…it was in the rush that followed that I spotted the small man in the raincoat. He was on the RPO Building side, and I estimated seventy-one years old. He was waving and calling, coming so near the edge of the sidewalk I was worried he’d step out in front of the moving taxis. He had on a brown raincoat and its belt was dangling down one side, almost touching his ankle, but he didn’t seem to notice, and kept waving and calling over to our side. A crowd of passers-by had formed right outside our store, not to look at us, but because, for a moment, the sidewalk had become so busy no one had been able to move. Then something changed, the crowd grew thinner, and I saw standing before us a small woman, her back to us, looking across the four lanes of moving taxis to the waving man. I couldn’t see her face, but I estimated sixty-seven years from her shape and posture. I named her in my mind the Coffee Cup Lady because from the back, and in her thick wool coat, she seemed small and wide and round-shouldered like the ceramic coffee cups resting upside down on the Red Shelves. Although the man kept waving and calling, and she’d clearly seen him, she didn’t wave or call back. She kept completely still, even when a pair of runners came towards her, parted on either side, then joined up again, their sports shoes making small splashes down the sidewalk.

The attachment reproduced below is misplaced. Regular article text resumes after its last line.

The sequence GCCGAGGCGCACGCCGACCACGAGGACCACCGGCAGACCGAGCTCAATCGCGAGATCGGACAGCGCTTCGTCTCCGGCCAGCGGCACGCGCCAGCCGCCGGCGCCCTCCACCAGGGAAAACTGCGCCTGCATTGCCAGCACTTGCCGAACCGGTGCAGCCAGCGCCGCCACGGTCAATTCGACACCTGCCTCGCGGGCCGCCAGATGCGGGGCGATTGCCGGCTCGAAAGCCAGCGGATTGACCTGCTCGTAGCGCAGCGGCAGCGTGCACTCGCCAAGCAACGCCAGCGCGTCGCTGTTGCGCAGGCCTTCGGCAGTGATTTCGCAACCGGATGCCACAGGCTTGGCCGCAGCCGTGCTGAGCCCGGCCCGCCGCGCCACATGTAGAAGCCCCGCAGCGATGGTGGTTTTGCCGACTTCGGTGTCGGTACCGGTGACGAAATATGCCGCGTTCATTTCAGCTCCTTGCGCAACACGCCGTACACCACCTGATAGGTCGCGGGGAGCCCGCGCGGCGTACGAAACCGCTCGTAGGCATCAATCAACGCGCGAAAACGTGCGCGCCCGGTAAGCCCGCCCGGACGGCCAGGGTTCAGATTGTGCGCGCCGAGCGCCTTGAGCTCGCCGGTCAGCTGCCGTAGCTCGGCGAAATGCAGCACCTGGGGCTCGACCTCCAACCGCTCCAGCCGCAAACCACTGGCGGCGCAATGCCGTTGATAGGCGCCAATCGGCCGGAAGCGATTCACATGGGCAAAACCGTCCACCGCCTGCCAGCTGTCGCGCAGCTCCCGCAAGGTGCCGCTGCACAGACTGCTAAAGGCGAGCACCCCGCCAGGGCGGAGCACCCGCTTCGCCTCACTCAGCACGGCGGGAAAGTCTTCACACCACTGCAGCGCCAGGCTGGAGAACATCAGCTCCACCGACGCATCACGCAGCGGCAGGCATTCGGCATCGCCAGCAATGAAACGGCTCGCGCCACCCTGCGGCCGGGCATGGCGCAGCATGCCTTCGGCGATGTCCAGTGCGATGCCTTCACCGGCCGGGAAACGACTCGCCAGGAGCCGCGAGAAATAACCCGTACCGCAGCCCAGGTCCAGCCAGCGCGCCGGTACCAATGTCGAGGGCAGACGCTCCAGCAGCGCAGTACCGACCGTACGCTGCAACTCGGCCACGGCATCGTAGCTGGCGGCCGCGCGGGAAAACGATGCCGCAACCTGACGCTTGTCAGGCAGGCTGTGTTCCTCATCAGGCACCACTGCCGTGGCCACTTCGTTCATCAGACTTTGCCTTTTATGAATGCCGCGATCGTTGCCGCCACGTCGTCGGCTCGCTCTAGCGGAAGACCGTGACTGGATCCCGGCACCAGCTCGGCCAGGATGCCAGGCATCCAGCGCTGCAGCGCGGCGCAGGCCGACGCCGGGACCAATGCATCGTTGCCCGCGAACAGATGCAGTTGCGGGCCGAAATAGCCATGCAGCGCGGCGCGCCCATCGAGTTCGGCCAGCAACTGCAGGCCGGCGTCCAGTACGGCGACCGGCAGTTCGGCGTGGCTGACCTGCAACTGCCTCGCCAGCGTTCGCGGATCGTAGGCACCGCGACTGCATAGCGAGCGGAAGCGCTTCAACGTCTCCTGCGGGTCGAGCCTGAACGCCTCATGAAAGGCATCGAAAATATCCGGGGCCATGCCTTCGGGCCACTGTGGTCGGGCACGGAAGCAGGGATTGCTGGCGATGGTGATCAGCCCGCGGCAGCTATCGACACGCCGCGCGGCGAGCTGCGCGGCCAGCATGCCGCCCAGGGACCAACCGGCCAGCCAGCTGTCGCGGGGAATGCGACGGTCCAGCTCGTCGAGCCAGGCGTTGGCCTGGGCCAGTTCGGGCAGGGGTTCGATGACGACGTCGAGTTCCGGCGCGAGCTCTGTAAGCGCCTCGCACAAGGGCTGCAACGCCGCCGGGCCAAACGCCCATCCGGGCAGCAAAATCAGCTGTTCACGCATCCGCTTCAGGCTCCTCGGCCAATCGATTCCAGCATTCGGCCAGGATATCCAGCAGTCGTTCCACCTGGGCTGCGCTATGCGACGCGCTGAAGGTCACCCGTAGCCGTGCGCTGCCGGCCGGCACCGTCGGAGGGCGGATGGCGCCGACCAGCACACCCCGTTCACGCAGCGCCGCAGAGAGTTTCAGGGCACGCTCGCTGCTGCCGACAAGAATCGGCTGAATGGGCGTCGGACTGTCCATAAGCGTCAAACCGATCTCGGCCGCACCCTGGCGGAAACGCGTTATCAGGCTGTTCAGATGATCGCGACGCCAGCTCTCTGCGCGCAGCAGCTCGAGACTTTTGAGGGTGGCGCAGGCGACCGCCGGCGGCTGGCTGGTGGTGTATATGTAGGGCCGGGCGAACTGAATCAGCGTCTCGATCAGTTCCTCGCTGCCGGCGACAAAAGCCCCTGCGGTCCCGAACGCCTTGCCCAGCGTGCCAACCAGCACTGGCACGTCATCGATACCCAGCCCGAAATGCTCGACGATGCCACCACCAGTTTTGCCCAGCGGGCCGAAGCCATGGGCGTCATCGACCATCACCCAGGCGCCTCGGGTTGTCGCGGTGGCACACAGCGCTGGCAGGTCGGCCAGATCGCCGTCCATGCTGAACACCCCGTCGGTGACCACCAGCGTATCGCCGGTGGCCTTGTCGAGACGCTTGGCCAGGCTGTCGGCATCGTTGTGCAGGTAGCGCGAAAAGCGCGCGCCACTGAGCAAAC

Then at last she moved. She went towards the crossing – as the man had been signaling for her to do – taking slow steps at first, then hurrying. She had to stop again, to wait like everyone else at the lights, and the man stopped waving, but he was watching her so anxiously, I again thought he might step out in front of the taxis. But he calmed himself and walked towards his end of the crossing to wait for her. And as the taxis stopped, and the Coffee Cup Lady began to cross with the rest, I saw the man raise a fist to one of his eyes, in the way I’d seen some children do in the store when they got upset. Then the Coffee Cup Lady reached the RPO Building side, and she and the man were holding each other so tightly they were like one large person, and the Sun, noticing, was pouring his nourishment on them.